Young professionals and recent college grads who wish to advance their careers often look upon a Master of Business Administration (MBA) degree as a means for achieving their professional goals. While there are exceptions, MBA programs are generally two-year commitments that may instill training and knowledge in specific fields (information technology, finance, etc.). as well as management skills that require soft and intangible skill sets (teamwork, leadership, negotiation).

See: Becoming A Financial Analyst

The latter approach attempts to enhance managerial skills with the aim of progressing the professional's career, which comes with added responsibilities, expectations and a larger scope of assignment. In other words, many young professionals pursue an MBA in order to better position themselves for a vice president, CFO or CEO job in the future.

It is possible, however, to attain higher levels of responsibility and visibility within your organization by pursuing an advanced degree in business that is not an MBA. The academic universe offers a variety of programs that are tailored to individual goals and circumstances.

An MBA program generally emphasizes a case study approach as it develops and molds future business leaders out of class participants possessing varied educational backgrounds, work experiences, career goals and skill levels. (For background reading, see The Real Cost Of An MBA.)

MBA Characteristics
An MBA is a one-size-fits-all product, instilling just enough functional knowledge (in statistics, accounting, finance, etc.), while equipping and molding students with business skills that may be utilized in a whole host of future situations and settings.

Real world case studies can involve finding the optimal debt-to-equity mix for a publicly-traded company, solving logistical scheduling problems for a transportation company, or coming up with a differentiated and innovative marketing campaign for a brand new product.

Most MBA programs push students to secure a summer internship with a company and/or an ongoing consulting/CO-OP project with an organization, as part of the emphasis on grooming future generalist managers.

While popular media may be heavily skewed in its coverage towards the one-size fits all approach of a MBA, young professionals – given their career interests and personal goals – may instead be more suited to either a more specialized and technical program or a more research-intensive, academic program. (For some other options, check out Alternatives To Business School.)

Alternative Master's Programs in Business
There is a broad array of advanced programs being offered by colleges and universities across the United States. For instance, a professional can obtain a graduate degree in the following fields:

  • Master of Accounting
  • Master of Taxation
  • Master of Finance
  • Master of Statistics
  • Master of Actuarial Science
  • Master of Risk Management / Insurance
  • Master of Organizational Behavior
  • Management
  • Master of Economics

More Flexible Than an MBA?
Programs within specific functions of a company or organization, such as the above, can typically range from one-year to three-year programs. An applicant without a spouse or family can opt for a shorter and more intensive one-year or two-year program. However, those who want to keep earning a salary and/or have family obligations to attend to, can often request the dean of the program to extend the duration of his or her program, in order to pursue a part-time schedule.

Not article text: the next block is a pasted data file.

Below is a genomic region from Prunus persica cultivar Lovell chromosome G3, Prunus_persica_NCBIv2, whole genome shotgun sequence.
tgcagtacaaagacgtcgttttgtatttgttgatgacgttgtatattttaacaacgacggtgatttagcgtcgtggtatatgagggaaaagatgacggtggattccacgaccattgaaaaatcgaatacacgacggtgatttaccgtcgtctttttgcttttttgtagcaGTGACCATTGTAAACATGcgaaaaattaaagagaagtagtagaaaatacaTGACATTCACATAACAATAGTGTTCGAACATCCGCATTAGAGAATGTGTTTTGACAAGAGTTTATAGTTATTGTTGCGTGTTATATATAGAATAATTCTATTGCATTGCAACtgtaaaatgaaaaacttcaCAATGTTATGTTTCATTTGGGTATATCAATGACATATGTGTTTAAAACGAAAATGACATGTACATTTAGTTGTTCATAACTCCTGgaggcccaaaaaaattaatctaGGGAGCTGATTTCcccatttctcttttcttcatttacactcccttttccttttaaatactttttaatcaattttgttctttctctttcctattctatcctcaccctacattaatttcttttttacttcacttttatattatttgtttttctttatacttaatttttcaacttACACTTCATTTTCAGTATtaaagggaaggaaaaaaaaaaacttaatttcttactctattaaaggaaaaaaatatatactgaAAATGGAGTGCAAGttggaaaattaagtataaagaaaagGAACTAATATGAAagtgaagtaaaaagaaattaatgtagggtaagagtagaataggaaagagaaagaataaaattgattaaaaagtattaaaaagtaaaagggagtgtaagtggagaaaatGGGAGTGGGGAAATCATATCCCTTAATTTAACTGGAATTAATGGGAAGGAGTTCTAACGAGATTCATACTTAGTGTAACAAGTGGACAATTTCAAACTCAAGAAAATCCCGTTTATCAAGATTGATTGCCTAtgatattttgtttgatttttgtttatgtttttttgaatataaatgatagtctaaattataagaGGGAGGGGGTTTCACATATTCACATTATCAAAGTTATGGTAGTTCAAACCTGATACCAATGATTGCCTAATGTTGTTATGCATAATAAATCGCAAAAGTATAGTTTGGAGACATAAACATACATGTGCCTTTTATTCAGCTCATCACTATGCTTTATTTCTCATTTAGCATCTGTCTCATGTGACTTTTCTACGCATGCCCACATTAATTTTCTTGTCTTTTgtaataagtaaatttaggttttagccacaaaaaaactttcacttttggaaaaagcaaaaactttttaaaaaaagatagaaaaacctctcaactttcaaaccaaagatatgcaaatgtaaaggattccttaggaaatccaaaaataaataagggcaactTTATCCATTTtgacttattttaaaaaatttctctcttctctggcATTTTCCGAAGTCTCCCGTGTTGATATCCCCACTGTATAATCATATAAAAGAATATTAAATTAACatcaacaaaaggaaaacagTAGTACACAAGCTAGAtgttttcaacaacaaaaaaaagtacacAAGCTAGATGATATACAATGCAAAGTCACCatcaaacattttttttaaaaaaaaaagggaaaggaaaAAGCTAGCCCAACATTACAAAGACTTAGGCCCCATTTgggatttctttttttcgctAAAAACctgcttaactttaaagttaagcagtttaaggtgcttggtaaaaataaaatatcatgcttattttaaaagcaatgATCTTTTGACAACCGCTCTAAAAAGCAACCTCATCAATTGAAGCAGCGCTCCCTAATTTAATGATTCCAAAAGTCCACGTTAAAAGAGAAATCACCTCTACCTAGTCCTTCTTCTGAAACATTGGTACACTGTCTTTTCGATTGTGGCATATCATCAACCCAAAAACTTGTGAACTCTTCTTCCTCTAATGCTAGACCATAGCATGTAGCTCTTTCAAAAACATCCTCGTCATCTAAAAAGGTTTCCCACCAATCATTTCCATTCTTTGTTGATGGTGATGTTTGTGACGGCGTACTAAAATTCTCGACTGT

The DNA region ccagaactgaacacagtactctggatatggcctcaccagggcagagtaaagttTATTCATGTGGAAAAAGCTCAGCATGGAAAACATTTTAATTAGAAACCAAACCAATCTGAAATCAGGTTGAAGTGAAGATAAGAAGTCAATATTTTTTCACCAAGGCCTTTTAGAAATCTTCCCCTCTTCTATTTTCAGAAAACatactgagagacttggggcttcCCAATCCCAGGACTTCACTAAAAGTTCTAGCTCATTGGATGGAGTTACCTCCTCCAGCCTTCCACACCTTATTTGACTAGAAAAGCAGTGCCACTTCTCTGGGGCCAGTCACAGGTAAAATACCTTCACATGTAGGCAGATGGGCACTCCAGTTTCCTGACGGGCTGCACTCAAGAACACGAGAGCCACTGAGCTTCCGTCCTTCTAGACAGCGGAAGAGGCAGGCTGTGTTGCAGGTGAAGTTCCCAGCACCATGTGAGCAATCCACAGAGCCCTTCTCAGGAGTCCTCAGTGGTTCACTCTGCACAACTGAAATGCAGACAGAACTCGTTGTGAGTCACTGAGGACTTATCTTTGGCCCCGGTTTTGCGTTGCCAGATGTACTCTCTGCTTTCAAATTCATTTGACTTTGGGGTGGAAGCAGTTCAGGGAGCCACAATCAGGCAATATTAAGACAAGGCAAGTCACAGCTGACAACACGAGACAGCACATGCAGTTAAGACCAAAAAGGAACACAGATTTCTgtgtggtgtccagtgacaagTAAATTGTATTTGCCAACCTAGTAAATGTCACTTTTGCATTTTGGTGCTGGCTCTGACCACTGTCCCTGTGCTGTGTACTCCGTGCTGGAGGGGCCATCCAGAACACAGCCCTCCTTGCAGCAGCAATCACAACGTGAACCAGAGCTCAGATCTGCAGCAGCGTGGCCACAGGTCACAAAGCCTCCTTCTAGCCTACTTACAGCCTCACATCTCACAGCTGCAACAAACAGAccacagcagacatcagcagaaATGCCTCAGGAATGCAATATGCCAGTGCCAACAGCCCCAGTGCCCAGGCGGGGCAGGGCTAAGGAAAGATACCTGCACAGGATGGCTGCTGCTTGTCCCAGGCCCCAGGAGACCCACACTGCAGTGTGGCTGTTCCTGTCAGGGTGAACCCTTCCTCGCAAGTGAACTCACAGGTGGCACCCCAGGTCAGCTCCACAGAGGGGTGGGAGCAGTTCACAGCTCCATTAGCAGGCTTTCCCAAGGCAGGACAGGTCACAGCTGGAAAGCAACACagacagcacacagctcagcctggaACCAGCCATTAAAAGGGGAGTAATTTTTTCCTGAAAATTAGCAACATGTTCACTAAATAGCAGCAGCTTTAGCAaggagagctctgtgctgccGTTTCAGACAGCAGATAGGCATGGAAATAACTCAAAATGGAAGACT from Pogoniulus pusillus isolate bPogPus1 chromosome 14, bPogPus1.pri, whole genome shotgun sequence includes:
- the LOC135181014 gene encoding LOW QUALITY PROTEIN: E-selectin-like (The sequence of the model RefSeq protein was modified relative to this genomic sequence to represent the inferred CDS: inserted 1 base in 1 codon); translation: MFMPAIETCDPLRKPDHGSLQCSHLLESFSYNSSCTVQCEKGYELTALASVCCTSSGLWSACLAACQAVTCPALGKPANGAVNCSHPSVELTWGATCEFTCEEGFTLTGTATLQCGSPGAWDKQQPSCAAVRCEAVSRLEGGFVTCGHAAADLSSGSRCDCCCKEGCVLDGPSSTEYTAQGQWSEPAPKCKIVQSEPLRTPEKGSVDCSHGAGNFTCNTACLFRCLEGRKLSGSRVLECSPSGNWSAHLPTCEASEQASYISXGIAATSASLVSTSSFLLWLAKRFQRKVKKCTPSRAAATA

Universities are motivated to attract talented candidates into their master's programs for positioning and ranking purposes, therefore, they can offer flexibility for those they are confident have the ability to complete the requirements of the advanced degree.

An MBA is not typically required to make partner at a CPA firm, so it may make sense for a degreed accountant or CPA to invest his or her time and money in a master's degree in accounting or taxation instead. This allows him or her to focus on priority areas or interests such as regulatory compliance, estate planning or financial reporting.

Clients of the CPA firm can spend hundreds of dollars for each hour of the CPA's time, and they will want practical, immediate and effective solutions to their accounting or tax problem. A research or consulting firm may also want similar expertise from a credited statistician or an economist. (To learn more, see CPA, CFA Or CFP – Pick Your Abbreviation Carefully.)

Should a professional decide to become a specialist in his or her field and work on cutting-edge issues or advances, a graduate level degree (such as a master's or PhD) with guidance, can provide the opportunity to conduct research in emerging issues and areas deemed important either by industry, the government or the academic community. Generating new findings in your field can be an exciting way to contribute and shape initial impressions on new areas.

A summer internship at an investment bank or Fortune 500 company, after your first year in the MBA program, won't get you there. You'll probably be working on a cookie-cutter process improvement project or product analysis assignment. (For more, see The Designation For Your Financial Education: CFA, MBA Or Both?)

The Bottom Line
If you want to become a generalist manager, CFO or division president, an MBA may be the right tool for you. However, if you enjoy being a subject matter expert, such as an economist, estate planner, tax accountant, statistician, risk management consultant or an actuary, you may want to consider an advanced degree in your field. (For more, read Business Grads, Land Your Dream Job.)

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